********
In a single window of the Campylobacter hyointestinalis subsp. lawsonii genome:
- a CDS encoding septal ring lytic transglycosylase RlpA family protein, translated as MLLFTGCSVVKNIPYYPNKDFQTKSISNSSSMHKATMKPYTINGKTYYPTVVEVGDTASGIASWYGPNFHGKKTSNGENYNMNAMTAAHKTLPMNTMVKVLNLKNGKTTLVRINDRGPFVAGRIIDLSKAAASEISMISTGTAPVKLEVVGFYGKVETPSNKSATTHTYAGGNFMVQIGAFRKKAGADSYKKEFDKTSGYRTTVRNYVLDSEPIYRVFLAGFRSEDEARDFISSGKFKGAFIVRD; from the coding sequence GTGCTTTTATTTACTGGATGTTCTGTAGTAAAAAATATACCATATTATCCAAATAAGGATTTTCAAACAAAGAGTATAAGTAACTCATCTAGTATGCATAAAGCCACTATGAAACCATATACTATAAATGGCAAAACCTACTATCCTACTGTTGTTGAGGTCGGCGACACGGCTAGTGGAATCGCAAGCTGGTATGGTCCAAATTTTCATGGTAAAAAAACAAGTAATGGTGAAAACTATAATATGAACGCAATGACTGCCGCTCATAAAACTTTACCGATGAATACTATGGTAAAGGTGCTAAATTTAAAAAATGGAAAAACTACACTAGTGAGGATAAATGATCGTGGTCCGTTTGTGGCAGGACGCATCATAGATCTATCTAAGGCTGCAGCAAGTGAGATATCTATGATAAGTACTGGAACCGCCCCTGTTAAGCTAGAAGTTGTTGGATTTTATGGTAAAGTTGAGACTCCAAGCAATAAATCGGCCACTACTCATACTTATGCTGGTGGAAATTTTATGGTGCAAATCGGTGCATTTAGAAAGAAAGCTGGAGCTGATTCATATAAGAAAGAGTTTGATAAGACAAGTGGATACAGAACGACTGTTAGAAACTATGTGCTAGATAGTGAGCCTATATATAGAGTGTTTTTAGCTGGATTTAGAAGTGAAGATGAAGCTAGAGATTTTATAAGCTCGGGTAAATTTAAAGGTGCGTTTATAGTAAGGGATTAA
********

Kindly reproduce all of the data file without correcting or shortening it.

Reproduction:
In a single window of the Campylobacter hyointestinalis subsp. lawsonii genome:
- a CDS encoding septal ring lytic transglycosylase RlpA family protein, translated as MLLFTGCSVVKNIPYYPNKDFQTKSISNSSSMHKATMKPYTINGKTYYPTVVEVGDTASGIASWYGPNFHGKKTSNGENYNMNAMTAAHKTLPMNTMVKVLNLKNGKTTLVRINDRGPFVAGRIIDLSKAAASEISMISTGTAPVKLEVVGFYGKVETPSNKSATTHTYAGGNFMVQIGAFRKKAGADSYKKEFDKTSGYRTTVRNYVLDSEPIYRVFLAGFRSEDEARDFISSGKFKGAFIVRD; from the coding sequence GTGCTTTTATTTACTGGATGTTCTGTAGTAAAAAATATACCATATTATCCAAATAAGGATTTTCAAACAAAGAGTATAAGTAACTCATCTAGTATGCATAAAGCCACTATGAAACCATATACTATAAATGGCAAAACCTACTATCCTACTGTTGTTGAGGTCGGCGACACGGCTAGTGGAATCGCAAGCTGGTATGGTCCAAATTTTCATGGTAAAAAAACAAGTAATGGTGAAAACTATAATATGAACGCAATGACTGCCGCTCATAAAACTTTACCGATGAATACTATGGTAAAGGTGCTAAATTTAAAAAATGGAAAAACTACACTAGTGAGGATAAATGATCGTGGTCCGTTTGTGGCAGGACGCATCATAGATCTATCTAAGGCTGCAGCAAGTGAGATATCTATGATAAGTACTGGAACCGCCCCTGTTAAGCTAGAAGTTGTTGGATTTTATGGTAAAGTTGAGACTCCAAGCAATAAATCGGCCACTACTCATACTTATGCTGGTGGAAATTTTATGGTGCAAATCGGTGCATTTAGAAAGAAAGCTGGAGCTGATTCATATAAGAAAGAGTTTGATAAGACAAGTGGATACAGAACGACTGTTAGAAACTATGTGCTAGATAGTGAGCCTATATATAGAGTGTTTTTAGCTGGATTTAGAAGTGAAGATGAAGCTAGAGATTTTATAAGCTCGGGTAAATTTAAAGGTGCGTTTATAGTAAGGGATTAA